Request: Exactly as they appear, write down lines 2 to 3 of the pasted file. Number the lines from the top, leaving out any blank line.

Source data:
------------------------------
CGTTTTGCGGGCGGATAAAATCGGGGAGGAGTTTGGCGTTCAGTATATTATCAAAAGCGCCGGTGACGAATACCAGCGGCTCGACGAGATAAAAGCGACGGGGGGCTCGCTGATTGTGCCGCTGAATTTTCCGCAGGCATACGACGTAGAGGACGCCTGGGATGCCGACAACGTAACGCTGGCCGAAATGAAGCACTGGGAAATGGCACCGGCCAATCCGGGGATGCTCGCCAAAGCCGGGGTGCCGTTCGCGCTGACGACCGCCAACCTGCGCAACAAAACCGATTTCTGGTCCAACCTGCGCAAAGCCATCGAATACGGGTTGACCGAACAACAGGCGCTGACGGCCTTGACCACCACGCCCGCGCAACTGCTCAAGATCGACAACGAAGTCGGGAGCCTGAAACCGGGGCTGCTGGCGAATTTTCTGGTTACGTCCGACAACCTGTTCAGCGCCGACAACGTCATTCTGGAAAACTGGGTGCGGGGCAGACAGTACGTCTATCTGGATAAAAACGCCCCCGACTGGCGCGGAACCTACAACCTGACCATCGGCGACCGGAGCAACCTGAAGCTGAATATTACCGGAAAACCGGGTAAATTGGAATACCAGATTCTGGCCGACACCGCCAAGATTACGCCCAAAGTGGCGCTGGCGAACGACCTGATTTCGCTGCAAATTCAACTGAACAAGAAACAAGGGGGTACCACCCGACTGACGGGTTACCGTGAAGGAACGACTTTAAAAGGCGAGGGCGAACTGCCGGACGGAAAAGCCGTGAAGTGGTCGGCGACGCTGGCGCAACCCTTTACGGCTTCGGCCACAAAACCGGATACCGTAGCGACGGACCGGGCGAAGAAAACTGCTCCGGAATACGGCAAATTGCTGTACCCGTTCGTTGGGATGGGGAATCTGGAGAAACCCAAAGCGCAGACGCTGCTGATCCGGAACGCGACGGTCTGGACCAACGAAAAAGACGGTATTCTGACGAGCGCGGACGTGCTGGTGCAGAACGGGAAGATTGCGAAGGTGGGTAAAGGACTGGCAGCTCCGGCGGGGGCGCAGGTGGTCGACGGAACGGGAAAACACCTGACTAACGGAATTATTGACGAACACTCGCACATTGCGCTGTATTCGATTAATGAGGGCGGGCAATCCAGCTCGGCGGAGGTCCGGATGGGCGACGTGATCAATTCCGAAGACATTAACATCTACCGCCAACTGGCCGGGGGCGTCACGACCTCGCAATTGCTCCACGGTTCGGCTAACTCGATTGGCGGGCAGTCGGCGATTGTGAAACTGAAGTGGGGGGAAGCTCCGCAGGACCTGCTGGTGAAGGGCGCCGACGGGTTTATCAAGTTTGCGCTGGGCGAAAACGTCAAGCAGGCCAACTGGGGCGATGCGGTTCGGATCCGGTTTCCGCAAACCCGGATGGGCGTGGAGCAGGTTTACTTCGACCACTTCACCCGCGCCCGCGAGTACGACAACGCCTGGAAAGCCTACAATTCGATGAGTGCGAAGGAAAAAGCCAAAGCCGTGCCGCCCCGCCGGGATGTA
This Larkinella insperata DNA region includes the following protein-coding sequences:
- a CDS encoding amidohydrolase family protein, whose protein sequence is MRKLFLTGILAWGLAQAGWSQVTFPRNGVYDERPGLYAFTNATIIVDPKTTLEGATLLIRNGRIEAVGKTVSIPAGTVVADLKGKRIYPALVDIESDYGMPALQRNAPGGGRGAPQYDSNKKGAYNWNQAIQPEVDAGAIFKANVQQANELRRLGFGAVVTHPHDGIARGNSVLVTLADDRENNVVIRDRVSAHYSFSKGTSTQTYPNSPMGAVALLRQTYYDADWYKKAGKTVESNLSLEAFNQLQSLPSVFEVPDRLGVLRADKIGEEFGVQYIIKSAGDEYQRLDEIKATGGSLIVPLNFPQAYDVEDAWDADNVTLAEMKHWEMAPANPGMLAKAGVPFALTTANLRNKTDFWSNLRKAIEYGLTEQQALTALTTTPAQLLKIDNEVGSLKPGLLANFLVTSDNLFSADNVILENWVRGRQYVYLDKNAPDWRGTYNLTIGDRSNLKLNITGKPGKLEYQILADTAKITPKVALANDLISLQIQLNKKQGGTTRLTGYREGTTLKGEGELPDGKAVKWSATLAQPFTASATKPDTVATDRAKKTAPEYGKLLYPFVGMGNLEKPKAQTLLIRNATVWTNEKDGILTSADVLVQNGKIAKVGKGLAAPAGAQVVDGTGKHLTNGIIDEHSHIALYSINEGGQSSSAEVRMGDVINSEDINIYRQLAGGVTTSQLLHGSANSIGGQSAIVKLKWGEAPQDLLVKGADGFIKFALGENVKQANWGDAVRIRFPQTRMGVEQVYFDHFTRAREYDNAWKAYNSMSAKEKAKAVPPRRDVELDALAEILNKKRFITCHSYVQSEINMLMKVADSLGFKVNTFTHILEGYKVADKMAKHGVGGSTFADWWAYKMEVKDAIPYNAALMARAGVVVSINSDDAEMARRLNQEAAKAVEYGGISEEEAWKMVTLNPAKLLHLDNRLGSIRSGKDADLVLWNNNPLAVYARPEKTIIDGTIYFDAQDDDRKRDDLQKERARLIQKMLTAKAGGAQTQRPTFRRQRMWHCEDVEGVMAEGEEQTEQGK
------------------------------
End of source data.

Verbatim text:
This Larkinella insperata DNA region includes the following protein-coding sequences:
- a CDS encoding amidohydrolase family protein, whose protein sequence is MRKLFLTGILAWGLAQAGWSQVTFPRNGVYDERPGLYAFTNATIIVDPKTTLEGATLLIRNGRIEAVGKTVSIPAGTVVADLKGKRIYPALVDIESDYGMPALQRNAPGGGRGAPQYDSNKKGAYNWNQAIQPEVDAGAIFKANVQQANELRRLGFGAVVTHPHDGIARGNSVLVTLADDRENNVVIRDRVSAHYSFSKGTSTQTYPNSPMGAVALLRQTYYDADWYKKAGKTVESNLSLEAFNQLQSLPSVFEVPDRLGVLRADKIGEEFGVQYIIKSAGDEYQRLDEIKATGGSLIVPLNFPQAYDVEDAWDADNVTLAEMKHWEMAPANPGMLAKAGVPFALTTANLRNKTDFWSNLRKAIEYGLTEQQALTALTTTPAQLLKIDNEVGSLKPGLLANFLVTSDNLFSADNVILENWVRGRQYVYLDKNAPDWRGTYNLTIGDRSNLKLNITGKPGKLEYQILADTAKITPKVALANDLISLQIQLNKKQGGTTRLTGYREGTTLKGEGELPDGKAVKWSATLAQPFTASATKPDTVATDRAKKTAPEYGKLLYPFVGMGNLEKPKAQTLLIRNATVWTNEKDGILTSADVLVQNGKIAKVGKGLAAPAGAQVVDGTGKHLTNGIIDEHSHIALYSINEGGQSSSAEVRMGDVINSEDINIYRQLAGGVTTSQLLHGSANSIGGQSAIVKLKWGEAPQDLLVKGADGFIKFALGENVKQANWGDAVRIRFPQTRMGVEQVYFDHFTRAREYDNAWKAYNSMSAKEKAKAVPPRRDVELDALAEILNKKRFITCHSYVQSEINMLMKVADSLGFKVNTFTHILEGYKVADKMAKHGVGGSTFADWWAYKMEVKDAIPYNAALMARAGVVVSINSDDAEMARRLNQEAAKAVEYGGISEEEAWKMVTLNPAKLLHLDNRLGSIRSGKDADLVLWNNNPLAVYARPEKTIIDGTIYFDAQDDDRKRDDLQKERARLIQKMLTAKAGGAQTQRPTFRRQRMWHCEDVEGVMAEGEEQTEQGK